R (on the application of Chester) v Secretary of State for Justice

JurisdictionEngland & Wales
JudgeLord Mance,Lord Hope,Lord Hughes,Lord Kerr,LADY HALE,Lord Clarke,Lord Sumption
Judgment Date16 October 2013
Neutral Citation[2013] UKSC 63
CourtSupreme Court
Date16 October 2013
R (on the application of Chester)
Secretary of State for Justice
McGeoch (AP)
The Lord President of the Council and another
(Respondents) (Scotland)

[2013] UKSC 63


Lady Hale, Deputy President

Lord Hope

Lord Mance

Lord Kerr

Lord Clarke

Lord Sumption

Lord Hughes


Michaelmas Term

On appeal from: [2010] EWCA Civ 1439; [2011] CSIH 67

Appellant (Chester)

Hugh Southey QC

Richard Reynolds

(Instructed by Chivers)


HM Attorney General

James Eadie QC

Jason Coppel QC

Tristan Jones

(Instructed by Treasury Solicitors)

Appellant (McGeoch)

Aidan O'Neill QC

Christopher Brown Tony Kelly

(Instructed by Taylor & Kelly)


HM Attorney General

James Eadie QC

Ruth Crawford QC

Jason Coppel QC

(Instructed by Office of the Advocate General of Scotland)

Heard on 10 and 11 June 2013

Lord Mance (with whom Lord Hope, Lord Hughes and Lord Kerr agree)


Two appeals are before the Court by prisoners who were convicted of murder and sentenced to life imprisonment. In the case of the appellant Peter Chester, the tariff period fixed by the sentencing judge expired on 29 October 1997, but he has not yet satisfied the Parole Board that it is no longer necessary for the protection of the public that he should be confined. In the case of the appellant George McGeoch, the sentencing judge fixed a punishment part of 13 years which expired on 7 October 2011, but he has committed various intervening offences including violently escaping from lawful custody in 2008 for which he received a seven and a half year consecutive sentence. The result is that the earliest date on which McGeoch could be considered for parole is July 2015.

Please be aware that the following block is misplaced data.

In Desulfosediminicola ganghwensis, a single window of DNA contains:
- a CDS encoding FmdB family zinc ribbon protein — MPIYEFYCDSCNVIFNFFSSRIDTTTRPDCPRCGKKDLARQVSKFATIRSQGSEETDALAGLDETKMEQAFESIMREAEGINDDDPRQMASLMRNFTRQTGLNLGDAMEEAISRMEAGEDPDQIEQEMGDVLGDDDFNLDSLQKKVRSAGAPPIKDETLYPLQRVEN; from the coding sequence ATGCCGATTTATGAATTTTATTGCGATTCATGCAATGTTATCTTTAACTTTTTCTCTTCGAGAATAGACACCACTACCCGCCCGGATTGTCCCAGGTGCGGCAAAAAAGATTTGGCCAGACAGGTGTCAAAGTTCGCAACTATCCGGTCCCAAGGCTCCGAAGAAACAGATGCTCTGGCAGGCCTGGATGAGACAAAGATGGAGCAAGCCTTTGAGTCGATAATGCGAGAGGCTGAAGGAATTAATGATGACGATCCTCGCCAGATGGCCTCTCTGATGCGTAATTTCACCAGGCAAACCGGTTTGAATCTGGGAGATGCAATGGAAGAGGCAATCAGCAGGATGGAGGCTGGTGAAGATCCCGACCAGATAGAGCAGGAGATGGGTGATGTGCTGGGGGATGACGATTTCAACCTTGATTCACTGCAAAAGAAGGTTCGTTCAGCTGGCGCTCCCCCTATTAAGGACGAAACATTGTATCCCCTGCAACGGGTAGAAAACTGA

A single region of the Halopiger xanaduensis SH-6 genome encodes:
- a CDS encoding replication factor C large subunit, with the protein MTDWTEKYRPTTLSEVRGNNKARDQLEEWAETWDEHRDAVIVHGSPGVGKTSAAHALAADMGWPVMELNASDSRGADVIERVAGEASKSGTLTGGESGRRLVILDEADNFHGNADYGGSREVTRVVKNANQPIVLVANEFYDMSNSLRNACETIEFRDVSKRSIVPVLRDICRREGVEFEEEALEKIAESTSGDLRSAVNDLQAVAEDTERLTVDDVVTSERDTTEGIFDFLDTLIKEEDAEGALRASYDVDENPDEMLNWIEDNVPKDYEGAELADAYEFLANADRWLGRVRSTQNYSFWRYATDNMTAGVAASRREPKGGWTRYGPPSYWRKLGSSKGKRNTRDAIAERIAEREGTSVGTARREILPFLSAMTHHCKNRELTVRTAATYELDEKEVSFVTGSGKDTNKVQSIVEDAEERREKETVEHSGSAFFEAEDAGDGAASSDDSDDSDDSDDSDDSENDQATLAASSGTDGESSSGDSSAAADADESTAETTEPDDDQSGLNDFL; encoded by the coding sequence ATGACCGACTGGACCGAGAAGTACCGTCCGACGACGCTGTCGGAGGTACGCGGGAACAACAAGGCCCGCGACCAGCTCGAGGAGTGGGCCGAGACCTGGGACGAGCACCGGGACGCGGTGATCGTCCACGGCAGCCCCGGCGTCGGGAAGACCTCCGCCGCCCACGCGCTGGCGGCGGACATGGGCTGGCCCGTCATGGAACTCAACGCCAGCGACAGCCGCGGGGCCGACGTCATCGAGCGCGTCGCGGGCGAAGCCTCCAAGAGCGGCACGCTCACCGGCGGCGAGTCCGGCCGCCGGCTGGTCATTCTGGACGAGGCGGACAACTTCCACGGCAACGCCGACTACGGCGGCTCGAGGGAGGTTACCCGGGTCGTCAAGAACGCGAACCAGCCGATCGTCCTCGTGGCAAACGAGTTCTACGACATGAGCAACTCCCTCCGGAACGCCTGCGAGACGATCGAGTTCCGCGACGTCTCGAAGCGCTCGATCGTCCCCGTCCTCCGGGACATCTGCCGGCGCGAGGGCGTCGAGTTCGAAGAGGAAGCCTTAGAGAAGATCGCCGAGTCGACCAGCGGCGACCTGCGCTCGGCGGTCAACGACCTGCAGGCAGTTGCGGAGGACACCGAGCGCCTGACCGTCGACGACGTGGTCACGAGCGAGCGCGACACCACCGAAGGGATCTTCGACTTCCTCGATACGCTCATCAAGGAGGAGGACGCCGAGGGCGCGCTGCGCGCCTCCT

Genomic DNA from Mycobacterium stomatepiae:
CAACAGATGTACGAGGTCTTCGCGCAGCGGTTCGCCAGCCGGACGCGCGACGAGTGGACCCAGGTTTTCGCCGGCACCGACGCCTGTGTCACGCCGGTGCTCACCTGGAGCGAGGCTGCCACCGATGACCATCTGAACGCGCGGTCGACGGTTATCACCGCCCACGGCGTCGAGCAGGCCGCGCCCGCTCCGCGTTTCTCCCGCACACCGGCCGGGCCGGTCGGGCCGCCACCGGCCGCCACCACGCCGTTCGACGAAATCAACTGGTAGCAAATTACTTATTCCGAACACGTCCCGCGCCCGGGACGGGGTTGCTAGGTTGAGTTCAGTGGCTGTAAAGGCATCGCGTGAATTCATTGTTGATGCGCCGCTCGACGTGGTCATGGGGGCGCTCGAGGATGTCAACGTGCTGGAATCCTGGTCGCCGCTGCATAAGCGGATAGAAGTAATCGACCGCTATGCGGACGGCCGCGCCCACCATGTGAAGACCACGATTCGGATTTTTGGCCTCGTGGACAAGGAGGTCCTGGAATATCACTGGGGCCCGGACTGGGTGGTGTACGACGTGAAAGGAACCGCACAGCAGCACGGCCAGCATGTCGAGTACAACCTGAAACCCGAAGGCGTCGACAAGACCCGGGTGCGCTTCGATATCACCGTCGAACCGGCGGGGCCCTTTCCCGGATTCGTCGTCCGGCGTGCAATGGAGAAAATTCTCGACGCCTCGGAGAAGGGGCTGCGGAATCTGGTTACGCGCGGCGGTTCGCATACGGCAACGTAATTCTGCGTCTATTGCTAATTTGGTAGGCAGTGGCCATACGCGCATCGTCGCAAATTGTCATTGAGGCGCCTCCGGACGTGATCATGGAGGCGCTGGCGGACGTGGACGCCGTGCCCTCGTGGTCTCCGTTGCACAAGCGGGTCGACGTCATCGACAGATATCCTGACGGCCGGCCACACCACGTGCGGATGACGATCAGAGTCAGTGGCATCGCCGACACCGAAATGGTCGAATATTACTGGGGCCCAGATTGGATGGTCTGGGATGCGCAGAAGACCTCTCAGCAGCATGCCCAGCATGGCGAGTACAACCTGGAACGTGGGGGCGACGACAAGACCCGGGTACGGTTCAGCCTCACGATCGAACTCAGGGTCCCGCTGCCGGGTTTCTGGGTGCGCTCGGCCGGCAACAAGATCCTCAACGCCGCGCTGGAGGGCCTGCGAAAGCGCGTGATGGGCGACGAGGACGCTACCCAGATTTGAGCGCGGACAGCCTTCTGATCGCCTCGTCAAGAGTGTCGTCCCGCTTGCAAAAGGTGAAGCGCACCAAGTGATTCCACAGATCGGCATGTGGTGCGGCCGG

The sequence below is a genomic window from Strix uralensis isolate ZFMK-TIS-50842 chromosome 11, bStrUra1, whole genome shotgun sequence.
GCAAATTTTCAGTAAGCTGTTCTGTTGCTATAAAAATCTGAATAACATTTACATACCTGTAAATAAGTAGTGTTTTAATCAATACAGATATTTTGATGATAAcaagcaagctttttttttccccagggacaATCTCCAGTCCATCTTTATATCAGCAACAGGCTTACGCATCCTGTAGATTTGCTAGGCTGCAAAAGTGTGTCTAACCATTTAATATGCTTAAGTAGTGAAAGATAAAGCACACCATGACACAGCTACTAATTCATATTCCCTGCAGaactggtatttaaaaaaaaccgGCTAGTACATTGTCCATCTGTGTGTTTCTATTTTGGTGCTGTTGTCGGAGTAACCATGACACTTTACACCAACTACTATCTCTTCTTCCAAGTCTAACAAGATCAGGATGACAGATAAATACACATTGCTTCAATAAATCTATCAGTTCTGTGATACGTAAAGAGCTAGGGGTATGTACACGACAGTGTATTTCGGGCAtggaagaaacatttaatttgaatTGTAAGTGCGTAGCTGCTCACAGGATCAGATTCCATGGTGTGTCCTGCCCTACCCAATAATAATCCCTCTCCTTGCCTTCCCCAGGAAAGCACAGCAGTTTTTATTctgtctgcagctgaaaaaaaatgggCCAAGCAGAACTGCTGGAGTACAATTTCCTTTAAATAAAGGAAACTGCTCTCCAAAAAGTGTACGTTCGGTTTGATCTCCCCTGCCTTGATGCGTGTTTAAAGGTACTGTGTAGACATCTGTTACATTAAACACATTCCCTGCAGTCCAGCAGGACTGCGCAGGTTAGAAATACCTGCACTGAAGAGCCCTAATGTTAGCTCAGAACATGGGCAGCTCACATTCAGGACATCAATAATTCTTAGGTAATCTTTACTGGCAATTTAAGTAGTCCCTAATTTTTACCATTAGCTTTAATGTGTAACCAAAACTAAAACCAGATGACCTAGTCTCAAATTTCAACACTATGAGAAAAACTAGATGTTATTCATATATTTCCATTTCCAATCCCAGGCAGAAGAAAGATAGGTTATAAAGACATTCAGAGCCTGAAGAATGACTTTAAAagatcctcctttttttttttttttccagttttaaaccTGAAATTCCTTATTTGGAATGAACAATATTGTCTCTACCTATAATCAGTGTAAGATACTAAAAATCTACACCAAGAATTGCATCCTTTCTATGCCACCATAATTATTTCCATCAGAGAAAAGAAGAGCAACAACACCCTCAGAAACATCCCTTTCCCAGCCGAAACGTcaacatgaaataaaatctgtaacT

Both the appellants claim that their rights have been and are being infringed by reason of their disenfranchisement from voting. Chester's claim for judicial review was issued in December 2008 and relates to voting in United Kingdom and European Parliamentary elections. It relies on Article 3 of Protocol No 1 ("A3P1") as incorporated into domestic law by the Human Rights Act 1998 and directly on European Union law. Burton J and the Court of Appeal (Lord Neuberger MR, Laws and Carnwath LJJ), [2010] EWCA Civ 1439, [2011] 1 WLR 14346, dismissed Chester's claim. They held that it was not the court's role to sanction the government for continuing delay in implementing the European Court of Human Rights' decision in Hirst v United Kingdom (No 2) (2005) 42 EHRR 849 or to repeat the declaration of incompatibility issued by the Scottish Registration Appeal Court in Smith v Scott 2007 SC 345 or issue advice as to the form which compatible legislation might take. They held that European Union law raises no separate issue.